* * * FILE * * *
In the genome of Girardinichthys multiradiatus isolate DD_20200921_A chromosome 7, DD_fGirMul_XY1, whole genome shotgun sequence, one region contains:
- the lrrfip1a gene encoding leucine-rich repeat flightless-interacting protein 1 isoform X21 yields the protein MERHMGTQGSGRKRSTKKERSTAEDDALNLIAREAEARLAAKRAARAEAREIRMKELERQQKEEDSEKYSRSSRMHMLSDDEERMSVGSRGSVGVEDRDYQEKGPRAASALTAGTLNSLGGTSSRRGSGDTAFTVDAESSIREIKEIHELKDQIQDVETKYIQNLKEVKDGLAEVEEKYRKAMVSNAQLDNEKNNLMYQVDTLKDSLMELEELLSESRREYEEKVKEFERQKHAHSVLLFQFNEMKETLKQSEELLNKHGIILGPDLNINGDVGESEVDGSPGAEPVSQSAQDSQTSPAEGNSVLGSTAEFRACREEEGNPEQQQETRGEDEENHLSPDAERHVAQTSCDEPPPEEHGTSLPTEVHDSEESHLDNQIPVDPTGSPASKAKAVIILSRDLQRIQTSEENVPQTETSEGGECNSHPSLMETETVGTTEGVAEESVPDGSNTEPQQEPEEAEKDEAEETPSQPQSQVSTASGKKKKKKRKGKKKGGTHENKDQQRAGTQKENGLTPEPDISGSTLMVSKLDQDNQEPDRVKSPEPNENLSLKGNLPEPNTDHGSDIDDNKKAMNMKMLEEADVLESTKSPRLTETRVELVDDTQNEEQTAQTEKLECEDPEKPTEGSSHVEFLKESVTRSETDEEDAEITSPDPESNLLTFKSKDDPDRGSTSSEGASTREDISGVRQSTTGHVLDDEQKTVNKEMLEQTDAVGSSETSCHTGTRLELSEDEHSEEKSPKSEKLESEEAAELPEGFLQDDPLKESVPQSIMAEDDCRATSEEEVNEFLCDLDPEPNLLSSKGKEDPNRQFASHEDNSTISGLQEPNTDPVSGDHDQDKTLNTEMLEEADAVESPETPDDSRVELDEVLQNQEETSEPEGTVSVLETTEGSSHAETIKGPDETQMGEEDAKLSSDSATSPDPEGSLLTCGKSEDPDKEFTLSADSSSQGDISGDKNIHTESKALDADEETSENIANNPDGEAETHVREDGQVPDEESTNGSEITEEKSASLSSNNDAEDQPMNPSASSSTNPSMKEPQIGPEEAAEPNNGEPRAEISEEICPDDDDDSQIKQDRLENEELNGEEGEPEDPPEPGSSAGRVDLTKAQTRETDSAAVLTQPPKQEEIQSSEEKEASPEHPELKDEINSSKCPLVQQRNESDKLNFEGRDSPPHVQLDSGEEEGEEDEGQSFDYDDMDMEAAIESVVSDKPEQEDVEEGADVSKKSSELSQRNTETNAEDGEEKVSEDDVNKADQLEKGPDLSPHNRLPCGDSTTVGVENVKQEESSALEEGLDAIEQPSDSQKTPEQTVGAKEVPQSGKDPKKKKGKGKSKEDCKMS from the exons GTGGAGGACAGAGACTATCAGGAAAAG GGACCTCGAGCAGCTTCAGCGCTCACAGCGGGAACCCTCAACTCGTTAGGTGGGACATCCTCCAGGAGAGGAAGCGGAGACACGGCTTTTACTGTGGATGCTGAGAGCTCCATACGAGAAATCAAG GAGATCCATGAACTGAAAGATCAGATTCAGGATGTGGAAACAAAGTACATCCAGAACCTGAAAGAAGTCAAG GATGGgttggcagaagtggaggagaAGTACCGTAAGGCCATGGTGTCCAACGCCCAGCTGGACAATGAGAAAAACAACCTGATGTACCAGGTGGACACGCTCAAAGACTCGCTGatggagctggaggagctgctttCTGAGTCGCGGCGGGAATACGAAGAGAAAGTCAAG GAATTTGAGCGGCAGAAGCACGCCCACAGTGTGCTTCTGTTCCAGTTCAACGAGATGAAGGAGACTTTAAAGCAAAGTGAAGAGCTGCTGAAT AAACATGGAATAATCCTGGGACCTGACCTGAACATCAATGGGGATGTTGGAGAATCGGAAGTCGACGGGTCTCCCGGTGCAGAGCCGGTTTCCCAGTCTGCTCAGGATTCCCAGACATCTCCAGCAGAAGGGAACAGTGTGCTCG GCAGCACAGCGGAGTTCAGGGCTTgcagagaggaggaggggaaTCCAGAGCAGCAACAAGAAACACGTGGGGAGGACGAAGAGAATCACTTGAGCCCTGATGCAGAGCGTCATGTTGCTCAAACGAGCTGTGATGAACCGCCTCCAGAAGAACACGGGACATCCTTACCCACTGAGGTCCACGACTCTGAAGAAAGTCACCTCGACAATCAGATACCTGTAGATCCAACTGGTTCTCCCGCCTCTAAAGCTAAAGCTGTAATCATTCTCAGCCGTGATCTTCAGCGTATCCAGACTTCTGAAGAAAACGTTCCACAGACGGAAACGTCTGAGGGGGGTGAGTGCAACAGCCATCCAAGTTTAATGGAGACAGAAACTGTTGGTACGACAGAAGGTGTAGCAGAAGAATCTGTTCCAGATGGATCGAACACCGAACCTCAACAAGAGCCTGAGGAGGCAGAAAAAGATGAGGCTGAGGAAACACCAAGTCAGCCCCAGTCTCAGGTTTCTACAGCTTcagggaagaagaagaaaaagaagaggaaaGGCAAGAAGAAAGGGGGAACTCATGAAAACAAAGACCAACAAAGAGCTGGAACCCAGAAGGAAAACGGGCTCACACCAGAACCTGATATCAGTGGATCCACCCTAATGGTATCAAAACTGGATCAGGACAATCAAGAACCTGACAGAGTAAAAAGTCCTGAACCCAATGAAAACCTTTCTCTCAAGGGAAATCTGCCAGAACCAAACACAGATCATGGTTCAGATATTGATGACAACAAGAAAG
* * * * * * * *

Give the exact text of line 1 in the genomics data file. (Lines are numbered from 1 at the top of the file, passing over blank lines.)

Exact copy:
In the genome of Girardinichthys multiradiatus isolate DD_20200921_A chromosome 7, DD_fGirMul_XY1, whole genome shotgun sequence, one region contains: